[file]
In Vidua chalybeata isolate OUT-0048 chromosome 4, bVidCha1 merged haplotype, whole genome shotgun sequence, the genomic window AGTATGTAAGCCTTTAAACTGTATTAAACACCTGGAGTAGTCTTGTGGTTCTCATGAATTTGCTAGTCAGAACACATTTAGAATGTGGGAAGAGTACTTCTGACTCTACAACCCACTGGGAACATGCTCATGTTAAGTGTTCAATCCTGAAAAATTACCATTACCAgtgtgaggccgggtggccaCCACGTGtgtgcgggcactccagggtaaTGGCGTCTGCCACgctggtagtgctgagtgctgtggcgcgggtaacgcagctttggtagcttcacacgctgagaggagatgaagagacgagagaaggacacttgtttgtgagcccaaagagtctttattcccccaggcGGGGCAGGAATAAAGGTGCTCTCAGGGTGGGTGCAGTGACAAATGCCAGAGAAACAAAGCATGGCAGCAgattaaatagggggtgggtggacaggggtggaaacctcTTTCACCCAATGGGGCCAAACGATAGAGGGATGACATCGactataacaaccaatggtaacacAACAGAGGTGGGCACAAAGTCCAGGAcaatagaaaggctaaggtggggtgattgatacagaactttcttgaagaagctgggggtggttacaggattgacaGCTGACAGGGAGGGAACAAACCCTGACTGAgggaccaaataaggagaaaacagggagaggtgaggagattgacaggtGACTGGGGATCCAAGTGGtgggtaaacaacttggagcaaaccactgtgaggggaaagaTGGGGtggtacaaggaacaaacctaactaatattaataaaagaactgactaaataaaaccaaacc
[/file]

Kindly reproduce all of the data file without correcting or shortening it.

In Vidua chalybeata isolate OUT-0048 chromosome 4, bVidCha1 merged haplotype, whole genome shotgun sequence, the genomic window AGTATGTAAGCCTTTAAACTGTATTAAACACCTGGAGTAGTCTTGTGGTTCTCATGAATTTGCTAGTCAGAACACATTTAGAATGTGGGAAGAGTACTTCTGACTCTACAACCCACTGGGAACATGCTCATGTTAAGTGTTCAATCCTGAAAAATTACCATTACCAgtgtgaggccgggtggccaCCACGTGtgtgcgggcactccagggtaaTGGCGTCTGCCACgctggtagtgctgagtgctgtggcgcgggtaacgcagctttggtagcttcacacgctgagaggagatgaagagacgagagaaggacacttgtttgtgagcccaaagagtctttattcccccaggcGGGGCAGGAATAAAGGTGCTCTCAGGGTGGGTGCAGTGACAAATGCCAGAGAAACAAAGCATGGCAGCAgattaaatagggggtgggtggacaggggtggaaacctcTTTCACCCAATGGGGCCAAACGATAGAGGGATGACATCGactataacaaccaatggtaacacAACAGAGGTGGGCACAAAGTCCAGGAcaatagaaaggctaaggtggggtgattgatacagaactttcttgaagaagctgggggtggttacaggattgacaGCTGACAGGGAGGGAACAAACCCTGACTGAgggaccaaataaggagaaaacagggagaggtgaggagattgacaggtGACTGGGGATCCAAGTGGtgggtaaacaacttggagcaaaccactgtgaggggaaagaTGGGGtggtacaaggaacaaacctaactaatattaataaaagaactgactaaataaaaccaaacc